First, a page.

Taiwan does stack up to other Asian countries in terms of healthcare quality. According to a report issued by “The Economist Intelligence Unit” (EIU) in 2000, which evaluated the overall health system performance of industrialized nations based on thirteen indices of health, Taiwan’s healthcare system ranked second in the world, behind only Sweden. Taiwanese hospitals are domestically and internationally quality-assured as the Bureau of National Health Insurance subsidizes them according to accreditation type.
In addition, higher accreditations lead to more medical subsidies and the public perception of superior medical service. Thus, there is a constant drive by hospitals to improve their standard and accreditation status. To date, there are twelve hospitals in Taiwan accredited by The Joint Commission International, the increasing gold standard in international healthcare.
Furthermore, as a highly prestigious occupation in Taiwanese society, the medical field attracts only the very best students who also often go abroad to study at top international schools. An average specialist in Taiwan will train for 12-13 years before starting to practice, and the top specialists will be recruited by the top accredited hospitals.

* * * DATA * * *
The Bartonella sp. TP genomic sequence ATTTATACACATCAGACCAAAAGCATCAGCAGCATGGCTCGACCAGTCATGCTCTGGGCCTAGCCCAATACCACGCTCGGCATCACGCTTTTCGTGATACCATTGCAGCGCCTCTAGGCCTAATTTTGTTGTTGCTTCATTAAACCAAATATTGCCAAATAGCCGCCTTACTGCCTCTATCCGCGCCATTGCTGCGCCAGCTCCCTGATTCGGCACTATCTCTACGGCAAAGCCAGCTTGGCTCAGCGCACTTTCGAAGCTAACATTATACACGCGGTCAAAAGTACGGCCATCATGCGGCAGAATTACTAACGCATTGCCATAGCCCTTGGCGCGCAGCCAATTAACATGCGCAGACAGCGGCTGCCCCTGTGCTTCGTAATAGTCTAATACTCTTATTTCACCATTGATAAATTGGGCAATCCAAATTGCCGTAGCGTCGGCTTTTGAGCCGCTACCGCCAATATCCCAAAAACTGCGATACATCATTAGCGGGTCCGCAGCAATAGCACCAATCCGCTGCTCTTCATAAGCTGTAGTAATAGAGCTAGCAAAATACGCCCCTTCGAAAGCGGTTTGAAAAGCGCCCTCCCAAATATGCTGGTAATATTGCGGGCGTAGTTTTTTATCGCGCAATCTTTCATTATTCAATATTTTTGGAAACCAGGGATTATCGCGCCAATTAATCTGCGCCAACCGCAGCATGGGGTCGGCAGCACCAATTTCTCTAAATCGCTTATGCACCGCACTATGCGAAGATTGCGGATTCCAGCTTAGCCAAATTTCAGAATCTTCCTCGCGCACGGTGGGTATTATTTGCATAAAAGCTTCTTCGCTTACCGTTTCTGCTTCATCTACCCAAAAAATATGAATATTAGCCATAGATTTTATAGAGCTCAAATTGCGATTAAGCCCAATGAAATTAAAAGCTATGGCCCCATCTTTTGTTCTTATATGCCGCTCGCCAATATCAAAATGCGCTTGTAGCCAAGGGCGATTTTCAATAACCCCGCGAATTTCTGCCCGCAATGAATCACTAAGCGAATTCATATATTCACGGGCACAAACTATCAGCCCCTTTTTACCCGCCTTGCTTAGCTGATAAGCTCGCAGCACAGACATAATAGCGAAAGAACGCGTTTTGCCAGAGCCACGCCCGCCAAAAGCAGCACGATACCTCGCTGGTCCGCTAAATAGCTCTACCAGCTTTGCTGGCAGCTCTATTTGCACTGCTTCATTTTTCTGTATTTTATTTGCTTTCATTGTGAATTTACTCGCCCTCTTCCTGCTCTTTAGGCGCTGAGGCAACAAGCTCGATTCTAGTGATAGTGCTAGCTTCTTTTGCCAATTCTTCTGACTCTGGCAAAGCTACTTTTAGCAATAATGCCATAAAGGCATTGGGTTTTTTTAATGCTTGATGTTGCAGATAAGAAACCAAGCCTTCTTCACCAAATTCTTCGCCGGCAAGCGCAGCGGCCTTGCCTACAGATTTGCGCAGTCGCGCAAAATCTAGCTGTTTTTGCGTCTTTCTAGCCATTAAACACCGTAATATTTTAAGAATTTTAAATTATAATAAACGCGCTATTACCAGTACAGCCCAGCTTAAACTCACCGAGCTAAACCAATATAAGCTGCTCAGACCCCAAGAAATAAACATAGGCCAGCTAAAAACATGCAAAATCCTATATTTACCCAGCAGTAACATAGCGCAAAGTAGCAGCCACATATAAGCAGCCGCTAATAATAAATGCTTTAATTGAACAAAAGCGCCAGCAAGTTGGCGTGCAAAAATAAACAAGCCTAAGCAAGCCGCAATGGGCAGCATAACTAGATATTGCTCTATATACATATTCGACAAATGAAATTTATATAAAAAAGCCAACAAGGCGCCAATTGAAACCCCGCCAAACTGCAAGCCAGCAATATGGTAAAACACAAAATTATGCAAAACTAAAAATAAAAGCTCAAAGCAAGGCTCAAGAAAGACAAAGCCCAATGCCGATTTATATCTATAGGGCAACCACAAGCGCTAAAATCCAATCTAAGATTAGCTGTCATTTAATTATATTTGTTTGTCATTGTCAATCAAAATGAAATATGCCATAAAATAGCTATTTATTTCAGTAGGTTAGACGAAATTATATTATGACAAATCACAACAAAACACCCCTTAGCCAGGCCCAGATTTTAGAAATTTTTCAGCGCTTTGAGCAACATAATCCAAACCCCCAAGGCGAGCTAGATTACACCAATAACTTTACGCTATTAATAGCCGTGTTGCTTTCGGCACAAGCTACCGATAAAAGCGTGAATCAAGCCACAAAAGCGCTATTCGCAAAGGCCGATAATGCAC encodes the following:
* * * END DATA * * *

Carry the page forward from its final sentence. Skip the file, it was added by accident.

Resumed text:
This high quality can be seen in a number of specialties where Taiwan is considered a global leader:
Joint replacement – On average, 20,000 cases are performed per year using American-made implants and state-of-the-art techniques, and they boast high success rates, low infection rates and cost savings up to 90 percent.
Liver transplantation – Taiwan has the highest survival rate in the world for liver transplantation and has had many notable achievements in this field, including the world’s first living donor transplant without the use of blood or blood products.